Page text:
Pet culture and the dogs’ morality

by Mohammad Rasoulipour

Maybe you were not one of the people who asked someone like me about the differences we have experienced living here as foreigners. As an international student from Iran, there are some things that I would like people to know. So here I am writing about dogs. Dogs that I’ve seen. At homes, in the street, in cars, in parks, also on the TV–they are everywhere. Well, I personally dislike dogs, but yet I find them worthy of being observed.

In these two years, I have seen many dogs. Bushy ones, big ones, small ones, in a variety of colors. All of them domesticated. Their owners value them as pets, and they value their owners. They bark not, unless to an outsider that they don’t know. Well-trained, well-fed, and obedient, wagging their tails, ready to be entitled as “Good boy.”

Once in a while though, some tougher ones thirst for disobedience, taking pride in showing their teeth as a sign of rebellion; yet surprisingly enough, their owners seem to not be bothered by this arrogance. Knowing their morality, they calmly take control, leash them, and pet them. Leashed in soft and colorful ribbons, brushed and cleaned, they play with their toys which their owners provide them.

Dogs here get to be owners–owning toys.

I’ve even seen them sitting on couches and watching TV. Watching and acting as if they were conscious and aware, as if they could analyze, as if they could understand. Most interesting of all, they have even been given rights. Rights which are called “Animal Rights.” Indeed! What an appealing and happy life for a dog this is. What does a pet need more than this?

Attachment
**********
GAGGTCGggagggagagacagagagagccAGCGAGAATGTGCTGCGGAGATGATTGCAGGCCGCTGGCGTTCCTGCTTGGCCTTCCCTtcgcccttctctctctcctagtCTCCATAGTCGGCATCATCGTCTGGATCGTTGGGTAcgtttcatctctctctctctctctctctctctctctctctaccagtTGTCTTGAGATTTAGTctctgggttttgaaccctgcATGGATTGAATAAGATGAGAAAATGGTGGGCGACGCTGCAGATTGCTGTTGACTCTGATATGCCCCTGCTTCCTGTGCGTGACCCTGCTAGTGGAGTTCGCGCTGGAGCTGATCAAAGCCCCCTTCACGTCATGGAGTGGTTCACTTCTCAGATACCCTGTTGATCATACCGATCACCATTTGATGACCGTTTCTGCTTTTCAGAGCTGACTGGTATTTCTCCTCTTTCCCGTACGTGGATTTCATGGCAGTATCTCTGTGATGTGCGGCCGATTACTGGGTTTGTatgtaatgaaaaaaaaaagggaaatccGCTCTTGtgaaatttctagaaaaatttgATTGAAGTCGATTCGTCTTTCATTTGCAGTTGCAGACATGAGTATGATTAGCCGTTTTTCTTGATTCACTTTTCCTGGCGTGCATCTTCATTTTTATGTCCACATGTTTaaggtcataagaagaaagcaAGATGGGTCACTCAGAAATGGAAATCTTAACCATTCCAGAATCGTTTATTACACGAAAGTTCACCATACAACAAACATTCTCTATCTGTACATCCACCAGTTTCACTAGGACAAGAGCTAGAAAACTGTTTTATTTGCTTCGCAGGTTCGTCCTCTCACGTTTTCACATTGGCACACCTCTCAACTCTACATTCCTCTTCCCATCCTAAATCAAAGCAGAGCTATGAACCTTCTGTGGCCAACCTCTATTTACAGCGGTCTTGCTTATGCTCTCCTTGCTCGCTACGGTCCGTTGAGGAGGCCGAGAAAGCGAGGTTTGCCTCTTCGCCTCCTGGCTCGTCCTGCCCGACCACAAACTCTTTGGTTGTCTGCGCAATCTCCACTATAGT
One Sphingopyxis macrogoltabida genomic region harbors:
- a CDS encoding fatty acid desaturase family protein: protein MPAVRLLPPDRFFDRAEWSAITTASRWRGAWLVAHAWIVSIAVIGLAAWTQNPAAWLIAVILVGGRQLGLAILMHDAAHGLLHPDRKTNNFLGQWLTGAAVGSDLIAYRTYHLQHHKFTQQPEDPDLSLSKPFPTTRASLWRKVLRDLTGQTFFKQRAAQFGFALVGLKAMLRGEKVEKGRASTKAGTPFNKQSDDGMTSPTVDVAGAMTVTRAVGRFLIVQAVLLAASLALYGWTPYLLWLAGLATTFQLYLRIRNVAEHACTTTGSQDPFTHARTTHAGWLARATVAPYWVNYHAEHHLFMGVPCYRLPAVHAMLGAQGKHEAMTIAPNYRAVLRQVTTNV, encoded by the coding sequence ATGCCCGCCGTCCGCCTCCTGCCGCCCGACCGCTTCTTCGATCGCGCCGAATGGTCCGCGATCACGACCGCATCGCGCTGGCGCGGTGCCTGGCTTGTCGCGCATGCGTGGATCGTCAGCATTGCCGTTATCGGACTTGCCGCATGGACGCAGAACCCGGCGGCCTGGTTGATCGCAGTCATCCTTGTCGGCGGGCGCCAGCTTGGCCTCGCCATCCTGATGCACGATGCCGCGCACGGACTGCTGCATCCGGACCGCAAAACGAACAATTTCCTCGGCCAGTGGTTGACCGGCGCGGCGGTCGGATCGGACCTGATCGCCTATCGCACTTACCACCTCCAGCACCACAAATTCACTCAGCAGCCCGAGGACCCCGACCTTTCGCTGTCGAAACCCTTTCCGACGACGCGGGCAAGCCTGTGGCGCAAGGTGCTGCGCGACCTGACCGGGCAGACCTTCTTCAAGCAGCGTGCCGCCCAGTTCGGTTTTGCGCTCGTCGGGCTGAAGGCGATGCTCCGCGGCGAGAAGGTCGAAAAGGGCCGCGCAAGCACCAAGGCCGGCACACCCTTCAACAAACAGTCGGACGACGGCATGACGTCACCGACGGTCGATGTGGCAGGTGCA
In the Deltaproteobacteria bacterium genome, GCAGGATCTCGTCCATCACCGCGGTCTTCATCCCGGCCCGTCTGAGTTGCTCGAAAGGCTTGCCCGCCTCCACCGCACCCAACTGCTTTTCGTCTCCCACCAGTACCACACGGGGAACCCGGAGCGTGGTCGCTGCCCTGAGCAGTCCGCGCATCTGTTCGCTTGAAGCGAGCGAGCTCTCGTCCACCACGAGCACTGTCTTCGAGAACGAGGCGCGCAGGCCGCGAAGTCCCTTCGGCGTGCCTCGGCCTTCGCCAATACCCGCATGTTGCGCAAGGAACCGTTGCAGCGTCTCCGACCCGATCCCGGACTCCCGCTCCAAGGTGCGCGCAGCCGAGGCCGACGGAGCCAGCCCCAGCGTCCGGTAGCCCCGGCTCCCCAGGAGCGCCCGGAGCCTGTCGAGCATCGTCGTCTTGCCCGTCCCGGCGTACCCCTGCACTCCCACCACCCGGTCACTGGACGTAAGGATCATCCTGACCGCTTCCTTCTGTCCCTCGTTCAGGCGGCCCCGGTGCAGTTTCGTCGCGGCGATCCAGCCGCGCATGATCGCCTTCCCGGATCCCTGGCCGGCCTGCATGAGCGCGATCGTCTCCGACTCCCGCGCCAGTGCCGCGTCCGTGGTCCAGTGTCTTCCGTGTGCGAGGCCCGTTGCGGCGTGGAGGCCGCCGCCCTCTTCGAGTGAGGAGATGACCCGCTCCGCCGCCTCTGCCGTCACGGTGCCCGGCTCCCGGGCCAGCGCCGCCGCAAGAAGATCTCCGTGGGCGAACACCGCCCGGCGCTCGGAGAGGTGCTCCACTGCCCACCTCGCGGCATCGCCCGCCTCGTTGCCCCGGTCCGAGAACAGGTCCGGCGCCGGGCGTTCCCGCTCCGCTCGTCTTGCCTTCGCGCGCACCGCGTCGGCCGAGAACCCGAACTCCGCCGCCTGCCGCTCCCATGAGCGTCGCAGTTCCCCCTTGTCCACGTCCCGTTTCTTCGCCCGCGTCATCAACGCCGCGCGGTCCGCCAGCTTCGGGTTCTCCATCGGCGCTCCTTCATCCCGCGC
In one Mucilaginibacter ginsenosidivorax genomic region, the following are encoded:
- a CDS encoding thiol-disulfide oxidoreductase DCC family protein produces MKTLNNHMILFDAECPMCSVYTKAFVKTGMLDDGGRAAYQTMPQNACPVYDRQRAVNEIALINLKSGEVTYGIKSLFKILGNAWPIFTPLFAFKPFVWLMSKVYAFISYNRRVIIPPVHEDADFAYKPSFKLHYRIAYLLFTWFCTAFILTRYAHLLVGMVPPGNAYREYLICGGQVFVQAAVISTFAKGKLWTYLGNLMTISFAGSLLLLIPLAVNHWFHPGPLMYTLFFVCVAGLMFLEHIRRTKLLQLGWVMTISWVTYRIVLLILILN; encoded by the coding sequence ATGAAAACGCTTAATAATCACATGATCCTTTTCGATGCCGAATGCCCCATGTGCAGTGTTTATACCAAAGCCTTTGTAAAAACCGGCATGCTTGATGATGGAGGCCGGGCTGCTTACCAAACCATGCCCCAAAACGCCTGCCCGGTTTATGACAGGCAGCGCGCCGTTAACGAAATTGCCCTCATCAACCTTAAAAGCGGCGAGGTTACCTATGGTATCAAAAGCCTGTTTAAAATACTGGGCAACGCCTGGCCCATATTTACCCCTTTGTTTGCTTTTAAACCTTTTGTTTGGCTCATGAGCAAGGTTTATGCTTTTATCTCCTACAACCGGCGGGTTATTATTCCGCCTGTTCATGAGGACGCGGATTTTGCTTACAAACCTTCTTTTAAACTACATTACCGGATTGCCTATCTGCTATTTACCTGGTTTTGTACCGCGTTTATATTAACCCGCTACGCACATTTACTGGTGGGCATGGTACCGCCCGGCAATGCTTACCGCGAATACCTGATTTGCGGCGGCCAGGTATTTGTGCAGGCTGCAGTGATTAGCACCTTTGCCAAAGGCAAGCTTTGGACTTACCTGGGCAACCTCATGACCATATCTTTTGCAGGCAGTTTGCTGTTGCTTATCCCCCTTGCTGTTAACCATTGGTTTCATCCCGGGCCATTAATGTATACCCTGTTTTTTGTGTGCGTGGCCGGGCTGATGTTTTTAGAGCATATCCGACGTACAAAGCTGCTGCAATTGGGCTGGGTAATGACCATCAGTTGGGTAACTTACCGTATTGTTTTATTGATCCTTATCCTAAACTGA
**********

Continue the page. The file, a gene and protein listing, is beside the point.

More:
What I’ve seen here is not what I saw in my hometown, Tehran, though. It is intriguing to compare the dogs here and those I’ve seen in my hometown. Though they are the same animals, they have radically different attitudes.

Where I’m from, pet culture is something mostly unheard of. Animals like dogs wander around free with their tongues sticking out and their ribs showing through their skin. They seem hungry, diseased and are suffering.

They are wild, unclaimed, or maybe unwanted. They haven’t been owned and they haven’t owned anything. It’s dangerous to get too close to them: they bite, no matter what. It is normal for people to throw rocks at them, and at the least they get shooed with the “rock picking fake.”

They are in a state of distrust–distrust of everything including themselves. There wouldn’t seem to be any reason to blame them for being cynical, and refusing of help.

Someday, dogs in my hometown might give up their wildness and cynicism. They might trust. Trust in domesticity and obedience. Then they can achieve their rights. Rights of being true pets.

Mohammad Rasoulipour is a third year Art and Bible, Religion and Philosophy major from Iran.

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